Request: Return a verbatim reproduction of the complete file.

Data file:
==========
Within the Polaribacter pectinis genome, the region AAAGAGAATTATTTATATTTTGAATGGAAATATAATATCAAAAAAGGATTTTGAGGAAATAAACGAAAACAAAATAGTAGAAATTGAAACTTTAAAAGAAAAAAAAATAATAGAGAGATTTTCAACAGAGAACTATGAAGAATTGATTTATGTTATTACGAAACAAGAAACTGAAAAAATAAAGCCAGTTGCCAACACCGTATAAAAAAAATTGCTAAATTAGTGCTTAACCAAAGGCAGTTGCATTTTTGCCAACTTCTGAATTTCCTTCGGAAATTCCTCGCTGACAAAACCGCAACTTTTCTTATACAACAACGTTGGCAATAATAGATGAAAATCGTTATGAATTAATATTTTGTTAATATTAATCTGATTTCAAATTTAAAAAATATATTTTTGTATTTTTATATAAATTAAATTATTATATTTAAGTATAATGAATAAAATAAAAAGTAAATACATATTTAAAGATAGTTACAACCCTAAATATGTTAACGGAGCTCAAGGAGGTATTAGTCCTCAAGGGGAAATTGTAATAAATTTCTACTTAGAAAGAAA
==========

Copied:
Within the Polaribacter pectinis genome, the region AAAGAGAATTATTTATATTTTGAATGGAAATATAATATCAAAAAAGGATTTTGAGGAAATAAACGAAAACAAAATAGTAGAAATTGAAACTTTAAAAGAAAAAAAAATAATAGAGAGATTTTCAACAGAGAACTATGAAGAATTGATTTATGTTATTACGAAACAAGAAACTGAAAAAATAAAGCCAGTTGCCAACACCGTATAAAAAAAATTGCTAAATTAGTGCTTAACCAAAGGCAGTTGCATTTTTGCCAACTTCTGAATTTCCTTCGGAAATTCCTCGCTGACAAAACCGCAACTTTTCTTATACAACAACGTTGGCAATAATAGATGAAAATCGTTATGAATTAATATTTTGTTAATATTAATCTGATTTCAAATTTAAAAAATATATTTTTGTATTTTTATATAAATTAAATTATTATATTTAAGTATAATGAATAAAATAAAAAGTAAATACATATTTAAAGATAGTTACAACCCTAAATATGTTAACGGAGCTCAAGGAGGTATTAGTCCTCAAGGGGAAATTGTAATAAATTTCTACTTAGAAAGAAA